To enable this automatic behavior, head to Settings > System > Tablet Mode and ensure the "When this device automatically switches tablet mode on or off" is set to "Don't ask me and always switch." This option will enable tablet mode when you disconnect or fold back the Type Cover. In addition, you can make sure the "When I sign in" option is set to "Use the appropriate mode for my hardware" to ensure the same behavior is applied when logging in after powering on the device.

Switch off S mode on Surface Go

If you're someone who needs access to programs that aren't available in the Microsoft Store, you'll likely want to turn off Windows 10's new S mode, which is enabled by default on the Surface Go. Switching it off is simple, and once it's done, you'll be free to install whatever programs you like from the web. To learn how to do it, check out our how-to guide.

However, we suggest you give S mode a try first. Check the Microsoft Store, and make sure all the apps you need are available there. Also try out Microsoft Edge, the default browser for Windows 10. Many people are Chrome users, which unfortunately isn't available when in S mode, so if you want to get by with S mode, you'll have to use Edge.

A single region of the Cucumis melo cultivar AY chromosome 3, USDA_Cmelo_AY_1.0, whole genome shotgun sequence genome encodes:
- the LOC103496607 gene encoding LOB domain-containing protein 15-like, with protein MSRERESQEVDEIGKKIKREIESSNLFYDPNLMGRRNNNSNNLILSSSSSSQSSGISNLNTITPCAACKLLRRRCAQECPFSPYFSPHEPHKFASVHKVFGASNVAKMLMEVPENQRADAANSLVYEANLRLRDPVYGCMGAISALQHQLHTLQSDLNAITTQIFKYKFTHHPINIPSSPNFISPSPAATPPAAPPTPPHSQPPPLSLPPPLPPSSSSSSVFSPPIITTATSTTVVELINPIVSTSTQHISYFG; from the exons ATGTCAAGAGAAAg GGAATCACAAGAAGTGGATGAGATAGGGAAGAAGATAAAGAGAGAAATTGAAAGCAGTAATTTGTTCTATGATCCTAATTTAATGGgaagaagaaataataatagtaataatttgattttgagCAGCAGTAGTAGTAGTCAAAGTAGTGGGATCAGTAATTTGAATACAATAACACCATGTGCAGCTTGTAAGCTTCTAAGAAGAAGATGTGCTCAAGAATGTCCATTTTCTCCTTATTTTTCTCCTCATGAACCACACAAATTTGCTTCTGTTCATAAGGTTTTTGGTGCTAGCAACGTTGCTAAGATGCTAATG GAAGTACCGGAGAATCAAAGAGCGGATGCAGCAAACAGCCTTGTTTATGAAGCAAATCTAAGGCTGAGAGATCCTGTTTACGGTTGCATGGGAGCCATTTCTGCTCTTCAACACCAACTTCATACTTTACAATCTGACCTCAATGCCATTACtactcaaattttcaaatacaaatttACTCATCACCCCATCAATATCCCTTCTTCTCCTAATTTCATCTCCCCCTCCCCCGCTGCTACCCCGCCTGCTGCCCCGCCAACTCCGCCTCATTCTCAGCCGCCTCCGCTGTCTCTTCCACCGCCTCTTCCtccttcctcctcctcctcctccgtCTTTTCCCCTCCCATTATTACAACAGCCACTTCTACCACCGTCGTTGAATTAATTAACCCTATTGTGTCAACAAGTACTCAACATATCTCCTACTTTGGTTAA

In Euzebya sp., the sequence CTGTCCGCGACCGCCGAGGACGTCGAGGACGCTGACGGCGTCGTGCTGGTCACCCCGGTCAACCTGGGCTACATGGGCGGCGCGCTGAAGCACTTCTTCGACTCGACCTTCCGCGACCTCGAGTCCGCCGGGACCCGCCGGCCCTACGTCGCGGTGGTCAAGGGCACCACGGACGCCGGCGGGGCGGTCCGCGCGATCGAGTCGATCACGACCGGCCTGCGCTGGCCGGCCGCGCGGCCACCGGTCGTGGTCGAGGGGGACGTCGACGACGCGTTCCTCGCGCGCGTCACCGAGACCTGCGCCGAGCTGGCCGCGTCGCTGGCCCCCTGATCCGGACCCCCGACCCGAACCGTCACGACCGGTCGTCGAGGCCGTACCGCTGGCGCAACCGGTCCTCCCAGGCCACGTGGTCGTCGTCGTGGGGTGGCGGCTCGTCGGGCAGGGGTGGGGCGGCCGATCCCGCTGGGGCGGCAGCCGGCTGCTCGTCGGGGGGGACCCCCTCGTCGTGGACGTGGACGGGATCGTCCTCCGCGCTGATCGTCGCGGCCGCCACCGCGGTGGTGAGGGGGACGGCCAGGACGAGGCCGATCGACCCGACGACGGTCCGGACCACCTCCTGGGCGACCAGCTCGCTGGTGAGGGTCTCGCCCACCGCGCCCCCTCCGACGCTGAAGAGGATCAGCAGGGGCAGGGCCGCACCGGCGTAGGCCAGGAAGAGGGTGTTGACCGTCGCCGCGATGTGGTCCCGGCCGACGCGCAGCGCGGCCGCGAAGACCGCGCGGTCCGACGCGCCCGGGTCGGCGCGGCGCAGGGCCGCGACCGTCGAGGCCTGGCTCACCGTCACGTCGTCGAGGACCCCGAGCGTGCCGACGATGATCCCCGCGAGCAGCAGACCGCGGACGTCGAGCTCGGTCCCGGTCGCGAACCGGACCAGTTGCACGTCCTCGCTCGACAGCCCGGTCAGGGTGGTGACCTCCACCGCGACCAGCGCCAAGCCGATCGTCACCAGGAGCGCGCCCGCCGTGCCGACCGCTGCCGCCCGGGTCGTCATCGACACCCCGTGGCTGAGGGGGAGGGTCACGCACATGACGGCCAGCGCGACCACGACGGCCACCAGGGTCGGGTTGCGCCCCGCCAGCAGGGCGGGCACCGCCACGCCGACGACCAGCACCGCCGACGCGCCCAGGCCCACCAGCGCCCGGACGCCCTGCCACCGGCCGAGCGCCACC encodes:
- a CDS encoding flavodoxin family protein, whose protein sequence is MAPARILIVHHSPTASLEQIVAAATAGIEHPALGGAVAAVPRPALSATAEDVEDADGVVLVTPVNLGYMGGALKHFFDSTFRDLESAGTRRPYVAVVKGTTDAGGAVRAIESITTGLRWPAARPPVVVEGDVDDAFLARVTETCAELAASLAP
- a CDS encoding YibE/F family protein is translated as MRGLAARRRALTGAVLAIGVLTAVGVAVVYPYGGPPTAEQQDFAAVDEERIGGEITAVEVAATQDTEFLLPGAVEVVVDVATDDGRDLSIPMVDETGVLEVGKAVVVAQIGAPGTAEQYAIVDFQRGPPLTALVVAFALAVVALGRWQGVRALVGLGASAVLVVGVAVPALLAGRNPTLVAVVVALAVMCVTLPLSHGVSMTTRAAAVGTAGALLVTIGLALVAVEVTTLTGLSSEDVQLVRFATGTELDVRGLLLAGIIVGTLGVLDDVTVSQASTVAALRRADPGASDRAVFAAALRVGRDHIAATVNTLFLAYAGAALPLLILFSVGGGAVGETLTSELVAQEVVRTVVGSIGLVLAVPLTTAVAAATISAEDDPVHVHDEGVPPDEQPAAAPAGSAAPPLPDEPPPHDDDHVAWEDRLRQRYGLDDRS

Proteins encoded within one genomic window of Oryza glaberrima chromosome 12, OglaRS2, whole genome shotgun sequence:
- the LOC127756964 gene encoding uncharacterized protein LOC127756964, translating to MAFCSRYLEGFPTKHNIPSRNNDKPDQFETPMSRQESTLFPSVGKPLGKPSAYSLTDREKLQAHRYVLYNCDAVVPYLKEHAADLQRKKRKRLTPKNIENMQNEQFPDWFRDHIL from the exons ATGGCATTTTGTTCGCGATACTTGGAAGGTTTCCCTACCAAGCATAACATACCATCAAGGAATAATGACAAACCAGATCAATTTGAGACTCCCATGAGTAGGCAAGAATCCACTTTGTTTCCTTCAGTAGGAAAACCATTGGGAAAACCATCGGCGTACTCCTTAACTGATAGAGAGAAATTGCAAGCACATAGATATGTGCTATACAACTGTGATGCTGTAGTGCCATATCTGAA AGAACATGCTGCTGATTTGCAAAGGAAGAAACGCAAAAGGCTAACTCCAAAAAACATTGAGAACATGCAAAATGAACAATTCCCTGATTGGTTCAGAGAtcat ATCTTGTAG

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Any more tips?

Those are the first four things I think you should do on your new Surface Go. Do you have any additional tips for us? Leave them in the comments.

Zac Bowden
Senior Editor

Zac Bowden is a Senior Editor at Windows Central. Bringing you exclusive coverage into the world of Windows 10 on PCs, tablets, phones, and more. Also an avid collector of rare Microsoft prototype devices! Keep in touch on Twitter: @zacbowden.

22 Comments
  • I'm interested in this for my school and my job, but I need Microsoft Publisher. If I use my Office 365 account, will Publisher install in S mode? I really have no desire to take S mode off as I'd like to use it mostly as a tablet and the temptation to install Steam games would be too much.
  • Give this a read: https://www.windowscentral.com/how-install-microsoft-office-apps-windows...
  • Yes, you can install Publisher from the store in S mode. I've installed all the other non-mobile Office 365 apps from the store in S mode and they work just like the desktop apps. I'd be more concerned about the performance of Publisher on such a device.